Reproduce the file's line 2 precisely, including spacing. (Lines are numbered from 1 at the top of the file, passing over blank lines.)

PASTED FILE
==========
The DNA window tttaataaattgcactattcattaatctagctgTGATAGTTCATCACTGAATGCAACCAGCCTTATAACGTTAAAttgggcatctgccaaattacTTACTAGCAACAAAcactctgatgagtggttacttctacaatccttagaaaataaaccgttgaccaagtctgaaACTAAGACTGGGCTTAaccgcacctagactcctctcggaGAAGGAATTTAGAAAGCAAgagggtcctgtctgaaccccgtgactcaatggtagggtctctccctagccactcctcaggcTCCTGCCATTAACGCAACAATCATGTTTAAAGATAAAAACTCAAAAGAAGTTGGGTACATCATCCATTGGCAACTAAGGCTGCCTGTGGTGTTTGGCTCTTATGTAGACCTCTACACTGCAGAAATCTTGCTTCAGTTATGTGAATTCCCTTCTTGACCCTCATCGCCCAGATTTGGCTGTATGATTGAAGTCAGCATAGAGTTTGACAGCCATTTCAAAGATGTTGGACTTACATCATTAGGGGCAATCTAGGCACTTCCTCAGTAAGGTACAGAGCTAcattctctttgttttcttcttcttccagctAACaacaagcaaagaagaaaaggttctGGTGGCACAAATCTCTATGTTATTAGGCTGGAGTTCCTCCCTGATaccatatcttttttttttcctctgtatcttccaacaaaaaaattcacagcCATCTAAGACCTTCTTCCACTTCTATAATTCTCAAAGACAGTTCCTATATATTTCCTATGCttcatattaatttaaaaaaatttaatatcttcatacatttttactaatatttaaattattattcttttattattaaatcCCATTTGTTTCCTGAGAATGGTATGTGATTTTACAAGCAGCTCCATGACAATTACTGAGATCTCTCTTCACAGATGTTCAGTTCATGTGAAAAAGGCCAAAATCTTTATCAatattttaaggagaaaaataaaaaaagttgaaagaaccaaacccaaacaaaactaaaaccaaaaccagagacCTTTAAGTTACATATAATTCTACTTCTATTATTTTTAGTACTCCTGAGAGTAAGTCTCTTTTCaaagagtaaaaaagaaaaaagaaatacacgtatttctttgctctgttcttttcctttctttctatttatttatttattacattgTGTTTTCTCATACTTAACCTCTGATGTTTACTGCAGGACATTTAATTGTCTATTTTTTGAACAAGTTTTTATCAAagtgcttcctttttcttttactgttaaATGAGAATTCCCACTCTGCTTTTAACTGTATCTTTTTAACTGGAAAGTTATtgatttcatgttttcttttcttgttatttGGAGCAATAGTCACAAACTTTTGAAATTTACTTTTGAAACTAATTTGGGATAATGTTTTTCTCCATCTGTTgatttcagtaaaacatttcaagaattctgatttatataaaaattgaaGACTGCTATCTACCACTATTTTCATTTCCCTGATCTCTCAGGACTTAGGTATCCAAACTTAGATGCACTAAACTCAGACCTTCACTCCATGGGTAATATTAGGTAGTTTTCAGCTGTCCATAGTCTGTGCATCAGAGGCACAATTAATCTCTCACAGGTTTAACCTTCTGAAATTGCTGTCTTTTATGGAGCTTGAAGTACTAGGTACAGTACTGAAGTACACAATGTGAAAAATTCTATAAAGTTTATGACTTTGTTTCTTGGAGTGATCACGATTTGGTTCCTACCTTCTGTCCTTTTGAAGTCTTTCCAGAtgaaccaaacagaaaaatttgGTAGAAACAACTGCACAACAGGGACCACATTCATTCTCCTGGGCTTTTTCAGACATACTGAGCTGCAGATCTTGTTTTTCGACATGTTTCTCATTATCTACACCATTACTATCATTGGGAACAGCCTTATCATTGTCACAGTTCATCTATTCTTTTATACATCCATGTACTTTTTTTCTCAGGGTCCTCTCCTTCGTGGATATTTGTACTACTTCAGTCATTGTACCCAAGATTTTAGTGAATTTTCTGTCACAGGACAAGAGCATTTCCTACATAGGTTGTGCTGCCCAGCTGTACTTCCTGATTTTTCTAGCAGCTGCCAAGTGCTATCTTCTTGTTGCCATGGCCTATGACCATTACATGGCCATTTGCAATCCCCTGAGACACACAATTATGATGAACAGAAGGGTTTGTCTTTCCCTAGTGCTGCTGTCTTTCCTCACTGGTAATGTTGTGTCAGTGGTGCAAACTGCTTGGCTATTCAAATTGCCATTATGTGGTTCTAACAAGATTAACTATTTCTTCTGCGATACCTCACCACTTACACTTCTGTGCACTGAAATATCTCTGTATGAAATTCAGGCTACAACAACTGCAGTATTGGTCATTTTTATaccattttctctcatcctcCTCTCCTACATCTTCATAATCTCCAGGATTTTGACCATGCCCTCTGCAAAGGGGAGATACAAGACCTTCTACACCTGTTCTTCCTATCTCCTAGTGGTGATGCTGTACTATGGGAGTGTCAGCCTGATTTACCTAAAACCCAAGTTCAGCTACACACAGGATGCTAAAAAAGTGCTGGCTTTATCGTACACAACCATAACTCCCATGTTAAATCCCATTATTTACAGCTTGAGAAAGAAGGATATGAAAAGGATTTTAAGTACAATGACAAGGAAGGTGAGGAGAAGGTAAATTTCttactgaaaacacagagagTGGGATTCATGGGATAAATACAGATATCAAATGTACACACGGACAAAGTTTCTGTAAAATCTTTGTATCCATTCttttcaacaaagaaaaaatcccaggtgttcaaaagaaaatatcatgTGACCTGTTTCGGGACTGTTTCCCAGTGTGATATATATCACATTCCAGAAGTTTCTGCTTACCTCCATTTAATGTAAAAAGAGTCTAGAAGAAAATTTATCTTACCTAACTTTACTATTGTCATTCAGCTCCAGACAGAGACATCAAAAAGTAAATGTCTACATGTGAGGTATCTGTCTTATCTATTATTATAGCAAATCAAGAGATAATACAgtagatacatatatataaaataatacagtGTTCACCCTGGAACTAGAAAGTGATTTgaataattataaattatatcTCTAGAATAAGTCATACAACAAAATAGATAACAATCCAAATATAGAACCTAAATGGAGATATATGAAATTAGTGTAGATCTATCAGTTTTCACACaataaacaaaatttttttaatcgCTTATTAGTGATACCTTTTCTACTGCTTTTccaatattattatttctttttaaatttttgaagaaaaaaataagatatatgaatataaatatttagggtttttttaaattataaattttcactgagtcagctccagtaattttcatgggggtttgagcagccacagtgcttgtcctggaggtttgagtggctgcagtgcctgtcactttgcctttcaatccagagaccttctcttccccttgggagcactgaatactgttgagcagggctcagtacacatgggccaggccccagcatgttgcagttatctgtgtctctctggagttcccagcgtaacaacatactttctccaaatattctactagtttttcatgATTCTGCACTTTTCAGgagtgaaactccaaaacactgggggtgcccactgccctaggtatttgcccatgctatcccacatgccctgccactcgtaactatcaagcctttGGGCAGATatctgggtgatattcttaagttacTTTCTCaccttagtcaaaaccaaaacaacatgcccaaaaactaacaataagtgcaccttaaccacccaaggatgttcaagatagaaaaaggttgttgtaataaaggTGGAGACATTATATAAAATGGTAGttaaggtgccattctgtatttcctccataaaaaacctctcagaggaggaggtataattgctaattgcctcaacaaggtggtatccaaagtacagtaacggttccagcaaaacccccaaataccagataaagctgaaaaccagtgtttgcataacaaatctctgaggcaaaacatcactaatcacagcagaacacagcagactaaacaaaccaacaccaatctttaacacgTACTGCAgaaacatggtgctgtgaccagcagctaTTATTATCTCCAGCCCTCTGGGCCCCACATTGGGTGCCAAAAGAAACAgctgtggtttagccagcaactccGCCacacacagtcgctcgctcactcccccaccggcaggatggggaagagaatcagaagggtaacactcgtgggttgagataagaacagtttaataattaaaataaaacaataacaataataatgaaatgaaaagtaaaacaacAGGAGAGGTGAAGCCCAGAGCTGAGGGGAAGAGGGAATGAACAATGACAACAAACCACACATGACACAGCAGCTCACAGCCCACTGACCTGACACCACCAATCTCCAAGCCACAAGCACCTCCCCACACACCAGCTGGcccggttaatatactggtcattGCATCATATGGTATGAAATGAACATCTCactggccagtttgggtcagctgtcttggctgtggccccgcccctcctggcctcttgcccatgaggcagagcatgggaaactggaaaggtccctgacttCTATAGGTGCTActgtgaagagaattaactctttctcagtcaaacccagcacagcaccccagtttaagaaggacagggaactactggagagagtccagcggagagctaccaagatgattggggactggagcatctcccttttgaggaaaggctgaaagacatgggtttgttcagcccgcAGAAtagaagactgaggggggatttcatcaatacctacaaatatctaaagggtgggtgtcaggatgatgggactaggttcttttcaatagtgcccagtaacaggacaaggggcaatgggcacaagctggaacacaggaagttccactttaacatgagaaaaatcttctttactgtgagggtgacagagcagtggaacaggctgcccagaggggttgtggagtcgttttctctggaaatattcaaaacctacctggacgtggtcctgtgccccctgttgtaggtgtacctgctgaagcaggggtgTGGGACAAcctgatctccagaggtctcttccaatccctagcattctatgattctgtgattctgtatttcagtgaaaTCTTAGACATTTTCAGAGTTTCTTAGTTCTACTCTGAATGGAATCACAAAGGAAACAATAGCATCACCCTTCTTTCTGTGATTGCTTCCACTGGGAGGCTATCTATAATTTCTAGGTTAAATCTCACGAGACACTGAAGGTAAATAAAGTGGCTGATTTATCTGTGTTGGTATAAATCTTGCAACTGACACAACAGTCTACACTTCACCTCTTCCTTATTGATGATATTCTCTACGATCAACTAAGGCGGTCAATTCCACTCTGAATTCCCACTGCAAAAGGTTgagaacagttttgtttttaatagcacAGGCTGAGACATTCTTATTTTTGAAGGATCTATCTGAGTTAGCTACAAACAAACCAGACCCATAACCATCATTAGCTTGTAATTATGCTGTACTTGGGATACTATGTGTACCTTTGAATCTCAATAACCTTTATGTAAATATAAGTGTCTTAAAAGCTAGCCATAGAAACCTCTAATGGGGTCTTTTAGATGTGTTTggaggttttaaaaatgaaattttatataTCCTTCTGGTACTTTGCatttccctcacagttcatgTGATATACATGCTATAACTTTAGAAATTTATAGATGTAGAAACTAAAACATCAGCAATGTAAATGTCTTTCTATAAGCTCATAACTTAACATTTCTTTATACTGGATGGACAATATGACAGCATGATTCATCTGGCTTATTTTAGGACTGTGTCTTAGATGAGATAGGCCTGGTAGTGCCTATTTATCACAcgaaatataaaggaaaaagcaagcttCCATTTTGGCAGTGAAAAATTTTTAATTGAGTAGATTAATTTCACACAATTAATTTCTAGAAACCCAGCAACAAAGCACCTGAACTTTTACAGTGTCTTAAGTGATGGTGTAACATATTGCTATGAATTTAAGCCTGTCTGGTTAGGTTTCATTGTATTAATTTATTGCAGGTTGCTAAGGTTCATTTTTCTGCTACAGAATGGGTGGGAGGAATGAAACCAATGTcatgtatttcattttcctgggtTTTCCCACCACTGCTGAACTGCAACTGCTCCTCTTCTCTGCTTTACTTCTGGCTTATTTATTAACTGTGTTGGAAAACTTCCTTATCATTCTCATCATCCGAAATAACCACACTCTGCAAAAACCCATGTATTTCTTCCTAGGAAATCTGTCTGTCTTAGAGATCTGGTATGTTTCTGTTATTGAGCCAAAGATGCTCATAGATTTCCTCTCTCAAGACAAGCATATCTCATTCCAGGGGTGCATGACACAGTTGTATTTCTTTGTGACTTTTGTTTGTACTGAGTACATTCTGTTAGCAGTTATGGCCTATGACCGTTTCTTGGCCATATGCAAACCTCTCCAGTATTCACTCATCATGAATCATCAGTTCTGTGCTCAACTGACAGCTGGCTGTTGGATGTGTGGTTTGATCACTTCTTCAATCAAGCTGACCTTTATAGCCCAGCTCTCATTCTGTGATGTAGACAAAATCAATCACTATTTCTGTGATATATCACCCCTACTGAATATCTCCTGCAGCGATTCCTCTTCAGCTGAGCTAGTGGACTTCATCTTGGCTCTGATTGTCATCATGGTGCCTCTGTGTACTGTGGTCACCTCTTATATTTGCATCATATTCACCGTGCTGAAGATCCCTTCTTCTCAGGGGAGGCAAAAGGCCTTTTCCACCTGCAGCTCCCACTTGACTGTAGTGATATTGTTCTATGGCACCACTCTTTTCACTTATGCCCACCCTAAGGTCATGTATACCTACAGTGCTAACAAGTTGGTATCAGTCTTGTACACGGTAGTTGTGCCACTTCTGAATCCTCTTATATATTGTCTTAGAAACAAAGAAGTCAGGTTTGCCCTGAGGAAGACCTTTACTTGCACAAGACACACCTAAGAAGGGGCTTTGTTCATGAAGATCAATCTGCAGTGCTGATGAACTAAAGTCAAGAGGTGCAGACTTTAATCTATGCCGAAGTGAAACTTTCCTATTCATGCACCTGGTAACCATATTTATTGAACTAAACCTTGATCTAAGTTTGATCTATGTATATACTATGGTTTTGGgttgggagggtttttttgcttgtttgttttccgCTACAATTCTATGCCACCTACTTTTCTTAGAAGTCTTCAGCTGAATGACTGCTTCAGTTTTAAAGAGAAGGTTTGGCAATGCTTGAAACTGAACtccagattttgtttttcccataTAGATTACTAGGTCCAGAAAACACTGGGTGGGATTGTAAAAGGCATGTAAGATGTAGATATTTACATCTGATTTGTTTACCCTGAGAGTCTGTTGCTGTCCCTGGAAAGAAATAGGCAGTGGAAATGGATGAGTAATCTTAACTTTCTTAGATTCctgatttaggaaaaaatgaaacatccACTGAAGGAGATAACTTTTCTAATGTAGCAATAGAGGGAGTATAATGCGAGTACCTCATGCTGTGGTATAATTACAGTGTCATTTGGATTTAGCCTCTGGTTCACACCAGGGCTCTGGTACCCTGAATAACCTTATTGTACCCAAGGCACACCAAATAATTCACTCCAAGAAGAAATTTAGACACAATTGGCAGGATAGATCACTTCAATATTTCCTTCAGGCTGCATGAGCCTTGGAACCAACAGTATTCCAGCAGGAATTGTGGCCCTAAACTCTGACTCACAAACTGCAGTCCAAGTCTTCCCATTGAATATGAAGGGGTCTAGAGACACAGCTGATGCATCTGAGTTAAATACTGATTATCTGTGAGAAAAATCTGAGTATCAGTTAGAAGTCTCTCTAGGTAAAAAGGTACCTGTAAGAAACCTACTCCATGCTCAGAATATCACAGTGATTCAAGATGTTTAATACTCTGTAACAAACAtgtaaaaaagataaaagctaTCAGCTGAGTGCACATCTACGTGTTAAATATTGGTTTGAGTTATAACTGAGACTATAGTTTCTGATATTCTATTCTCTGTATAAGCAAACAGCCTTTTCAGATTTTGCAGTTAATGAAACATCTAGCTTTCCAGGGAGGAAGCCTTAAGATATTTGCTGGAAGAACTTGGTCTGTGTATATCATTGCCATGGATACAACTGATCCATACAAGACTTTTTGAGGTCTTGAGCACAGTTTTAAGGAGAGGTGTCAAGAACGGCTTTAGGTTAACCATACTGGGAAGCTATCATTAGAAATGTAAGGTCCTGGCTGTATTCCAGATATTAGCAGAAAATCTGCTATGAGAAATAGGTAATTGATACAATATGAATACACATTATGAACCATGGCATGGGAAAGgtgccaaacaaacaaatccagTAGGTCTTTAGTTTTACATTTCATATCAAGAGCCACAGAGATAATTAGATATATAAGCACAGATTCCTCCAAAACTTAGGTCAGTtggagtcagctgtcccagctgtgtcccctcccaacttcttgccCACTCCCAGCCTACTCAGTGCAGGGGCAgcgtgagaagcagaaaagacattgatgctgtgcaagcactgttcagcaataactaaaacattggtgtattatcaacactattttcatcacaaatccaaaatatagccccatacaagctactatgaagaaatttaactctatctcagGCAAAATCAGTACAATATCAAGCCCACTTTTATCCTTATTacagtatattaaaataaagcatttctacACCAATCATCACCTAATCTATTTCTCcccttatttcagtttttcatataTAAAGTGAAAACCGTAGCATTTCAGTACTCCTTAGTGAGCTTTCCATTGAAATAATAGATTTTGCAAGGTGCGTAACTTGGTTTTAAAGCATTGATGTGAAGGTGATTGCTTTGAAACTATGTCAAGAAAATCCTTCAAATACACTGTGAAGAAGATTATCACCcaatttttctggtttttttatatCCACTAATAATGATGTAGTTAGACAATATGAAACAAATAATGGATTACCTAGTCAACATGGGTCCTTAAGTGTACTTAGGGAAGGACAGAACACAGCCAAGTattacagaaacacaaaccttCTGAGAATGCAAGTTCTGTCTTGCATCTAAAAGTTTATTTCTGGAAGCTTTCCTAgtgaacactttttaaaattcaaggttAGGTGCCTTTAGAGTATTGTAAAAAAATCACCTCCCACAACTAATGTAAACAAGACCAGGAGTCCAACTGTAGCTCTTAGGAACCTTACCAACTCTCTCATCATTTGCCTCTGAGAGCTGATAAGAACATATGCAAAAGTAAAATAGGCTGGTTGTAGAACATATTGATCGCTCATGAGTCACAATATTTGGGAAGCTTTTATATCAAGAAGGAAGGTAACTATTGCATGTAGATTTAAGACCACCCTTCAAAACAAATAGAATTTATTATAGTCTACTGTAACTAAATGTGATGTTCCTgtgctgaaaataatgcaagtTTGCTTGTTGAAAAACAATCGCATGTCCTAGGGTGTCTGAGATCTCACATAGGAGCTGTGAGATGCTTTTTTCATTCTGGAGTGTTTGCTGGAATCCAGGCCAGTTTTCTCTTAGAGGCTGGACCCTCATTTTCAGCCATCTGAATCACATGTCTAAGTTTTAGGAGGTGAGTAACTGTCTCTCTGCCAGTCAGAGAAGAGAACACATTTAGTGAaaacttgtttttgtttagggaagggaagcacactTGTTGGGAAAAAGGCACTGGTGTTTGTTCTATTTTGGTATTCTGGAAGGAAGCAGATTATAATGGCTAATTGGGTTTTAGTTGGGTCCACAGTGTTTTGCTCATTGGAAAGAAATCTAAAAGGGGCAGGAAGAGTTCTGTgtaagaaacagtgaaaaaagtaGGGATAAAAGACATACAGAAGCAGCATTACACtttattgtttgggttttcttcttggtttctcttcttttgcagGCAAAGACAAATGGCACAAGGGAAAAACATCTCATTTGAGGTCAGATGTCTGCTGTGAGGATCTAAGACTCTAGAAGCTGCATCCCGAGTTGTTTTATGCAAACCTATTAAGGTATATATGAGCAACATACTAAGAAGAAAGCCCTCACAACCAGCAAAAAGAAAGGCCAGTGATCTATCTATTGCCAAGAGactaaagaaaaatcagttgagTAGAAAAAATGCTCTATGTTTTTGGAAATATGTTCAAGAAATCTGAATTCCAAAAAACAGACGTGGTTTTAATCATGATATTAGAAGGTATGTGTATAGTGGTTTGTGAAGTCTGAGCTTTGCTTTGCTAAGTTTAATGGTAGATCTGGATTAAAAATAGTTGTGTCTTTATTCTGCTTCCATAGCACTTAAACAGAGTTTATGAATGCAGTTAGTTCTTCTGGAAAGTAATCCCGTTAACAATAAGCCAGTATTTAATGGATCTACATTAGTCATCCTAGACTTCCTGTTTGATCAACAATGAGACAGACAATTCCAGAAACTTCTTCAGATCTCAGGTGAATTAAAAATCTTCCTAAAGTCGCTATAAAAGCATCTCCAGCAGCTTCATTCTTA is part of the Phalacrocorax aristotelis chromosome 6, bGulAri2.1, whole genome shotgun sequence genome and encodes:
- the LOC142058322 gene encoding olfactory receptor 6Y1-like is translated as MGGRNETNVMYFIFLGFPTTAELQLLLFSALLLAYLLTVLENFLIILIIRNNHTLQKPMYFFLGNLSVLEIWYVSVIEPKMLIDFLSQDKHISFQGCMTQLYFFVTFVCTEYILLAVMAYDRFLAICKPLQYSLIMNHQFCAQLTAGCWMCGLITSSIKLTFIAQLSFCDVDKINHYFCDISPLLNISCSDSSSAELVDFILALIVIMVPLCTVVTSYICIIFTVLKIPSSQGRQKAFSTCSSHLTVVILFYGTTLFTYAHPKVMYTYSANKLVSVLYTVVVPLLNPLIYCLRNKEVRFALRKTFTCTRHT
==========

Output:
- the LOC142058322 gene encoding olfactory receptor 6Y1-like is translated as MGGRNETNVMYFIFLGFPTTAELQLLLFSALLLAYLLTVLENFLIILIIRNNHTLQKPMYFFLGNLSVLEIWYVSVIEPKMLIDFLSQDKHISFQGCMTQLYFFVTFVCTEYILLAVMAYDRFLAICKPLQYSLIMNHQFCAQLTAGCWMCGLITSSIKLTFIAQLSFCDVDKINHYFCDISPLLNISCSDSSSAELVDFILALIVIMVPLCTVVTSYICIIFTVLKIPSSQGRQKAFSTCSSHLTVVILFYGTTLFTYAHPKVMYTYSANKLVSVLYTVVVPLLNPLIYCLRNKEVRFALRKTFTCTRHT